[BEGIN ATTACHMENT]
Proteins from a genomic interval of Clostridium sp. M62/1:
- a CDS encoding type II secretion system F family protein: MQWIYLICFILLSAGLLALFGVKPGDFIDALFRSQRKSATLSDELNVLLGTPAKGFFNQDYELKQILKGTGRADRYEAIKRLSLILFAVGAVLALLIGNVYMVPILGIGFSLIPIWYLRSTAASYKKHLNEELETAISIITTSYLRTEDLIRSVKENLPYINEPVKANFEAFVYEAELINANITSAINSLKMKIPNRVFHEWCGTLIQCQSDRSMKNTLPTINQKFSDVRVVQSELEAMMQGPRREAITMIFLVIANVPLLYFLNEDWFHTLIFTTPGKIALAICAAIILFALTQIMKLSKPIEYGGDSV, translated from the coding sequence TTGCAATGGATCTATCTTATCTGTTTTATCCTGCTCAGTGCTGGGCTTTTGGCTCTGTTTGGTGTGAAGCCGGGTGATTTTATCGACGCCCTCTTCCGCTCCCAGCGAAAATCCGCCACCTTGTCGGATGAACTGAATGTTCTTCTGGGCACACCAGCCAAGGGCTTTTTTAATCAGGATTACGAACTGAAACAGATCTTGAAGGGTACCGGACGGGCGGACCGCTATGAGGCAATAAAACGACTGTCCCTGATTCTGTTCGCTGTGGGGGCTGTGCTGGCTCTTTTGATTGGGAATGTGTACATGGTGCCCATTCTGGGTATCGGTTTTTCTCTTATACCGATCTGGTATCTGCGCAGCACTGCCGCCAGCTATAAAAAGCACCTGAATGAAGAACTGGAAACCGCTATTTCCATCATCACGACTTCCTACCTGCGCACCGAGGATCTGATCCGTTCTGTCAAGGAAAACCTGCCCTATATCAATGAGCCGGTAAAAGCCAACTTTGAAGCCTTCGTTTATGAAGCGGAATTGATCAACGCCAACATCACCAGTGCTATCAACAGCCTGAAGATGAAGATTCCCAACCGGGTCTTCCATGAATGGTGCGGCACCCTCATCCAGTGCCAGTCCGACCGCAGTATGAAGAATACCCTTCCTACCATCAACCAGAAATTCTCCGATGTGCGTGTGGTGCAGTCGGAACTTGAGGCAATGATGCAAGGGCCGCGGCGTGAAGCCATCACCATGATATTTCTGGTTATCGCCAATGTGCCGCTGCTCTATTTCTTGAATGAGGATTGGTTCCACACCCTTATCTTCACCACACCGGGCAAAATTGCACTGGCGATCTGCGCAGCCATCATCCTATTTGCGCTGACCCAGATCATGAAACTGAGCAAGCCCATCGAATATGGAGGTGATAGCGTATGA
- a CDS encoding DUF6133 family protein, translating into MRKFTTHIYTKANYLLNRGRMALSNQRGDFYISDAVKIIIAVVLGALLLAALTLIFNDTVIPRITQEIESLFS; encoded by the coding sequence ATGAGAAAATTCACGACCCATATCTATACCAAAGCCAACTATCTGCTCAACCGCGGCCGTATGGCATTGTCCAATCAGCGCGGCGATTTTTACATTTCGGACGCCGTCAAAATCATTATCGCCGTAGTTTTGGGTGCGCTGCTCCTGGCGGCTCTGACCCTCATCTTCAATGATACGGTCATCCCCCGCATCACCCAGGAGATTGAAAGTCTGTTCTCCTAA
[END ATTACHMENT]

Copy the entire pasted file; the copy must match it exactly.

Proteins from a genomic interval of Clostridium sp. M62/1:
- a CDS encoding type II secretion system F family protein: MQWIYLICFILLSAGLLALFGVKPGDFIDALFRSQRKSATLSDELNVLLGTPAKGFFNQDYELKQILKGTGRADRYEAIKRLSLILFAVGAVLALLIGNVYMVPILGIGFSLIPIWYLRSTAASYKKHLNEELETAISIITTSYLRTEDLIRSVKENLPYINEPVKANFEAFVYEAELINANITSAINSLKMKIPNRVFHEWCGTLIQCQSDRSMKNTLPTINQKFSDVRVVQSELEAMMQGPRREAITMIFLVIANVPLLYFLNEDWFHTLIFTTPGKIALAICAAIILFALTQIMKLSKPIEYGGDSV, translated from the coding sequence TTGCAATGGATCTATCTTATCTGTTTTATCCTGCTCAGTGCTGGGCTTTTGGCTCTGTTTGGTGTGAAGCCGGGTGATTTTATCGACGCCCTCTTCCGCTCCCAGCGAAAATCCGCCACCTTGTCGGATGAACTGAATGTTCTTCTGGGCACACCAGCCAAGGGCTTTTTTAATCAGGATTACGAACTGAAACAGATCTTGAAGGGTACCGGACGGGCGGACCGCTATGAGGCAATAAAACGACTGTCCCTGATTCTGTTCGCTGTGGGGGCTGTGCTGGCTCTTTTGATTGGGAATGTGTACATGGTGCCCATTCTGGGTATCGGTTTTTCTCTTATACCGATCTGGTATCTGCGCAGCACTGCCGCCAGCTATAAAAAGCACCTGAATGAAGAACTGGAAACCGCTATTTCCATCATCACGACTTCCTACCTGCGCACCGAGGATCTGATCCGTTCTGTCAAGGAAAACCTGCCCTATATCAATGAGCCGGTAAAAGCCAACTTTGAAGCCTTCGTTTATGAAGCGGAATTGATCAACGCCAACATCACCAGTGCTATCAACAGCCTGAAGATGAAGATTCCCAACCGGGTCTTCCATGAATGGTGCGGCACCCTCATCCAGTGCCAGTCCGACCGCAGTATGAAGAATACCCTTCCTACCATCAACCAGAAATTCTCCGATGTGCGTGTGGTGCAGTCGGAACTTGAGGCAATGATGCAAGGGCCGCGGCGTGAAGCCATCACCATGATATTTCTGGTTATCGCCAATGTGCCGCTGCTCTATTTCTTGAATGAGGATTGGTTCCACACCCTTATCTTCACCACACCGGGCAAAATTGCACTGGCGATCTGCGCAGCCATCATCCTATTTGCGCTGACCCAGATCATGAAACTGAGCAAGCCCATCGAATATGGAGGTGATAGCGTATGA
- a CDS encoding DUF6133 family protein, translating into MRKFTTHIYTKANYLLNRGRMALSNQRGDFYISDAVKIIIAVVLGALLLAALTLIFNDTVIPRITQEIESLFS; encoded by the coding sequence ATGAGAAAATTCACGACCCATATCTATACCAAAGCCAACTATCTGCTCAACCGCGGCCGTATGGCATTGTCCAATCAGCGCGGCGATTTTTACATTTCGGACGCCGTCAAAATCATTATCGCCGTAGTTTTGGGTGCGCTGCTCCTGGCGGCTCTGACCCTCATCTTCAATGATACGGTCATCCCCCGCATCACCCAGGAGATTGAAAGTCTGTTCTCCTAA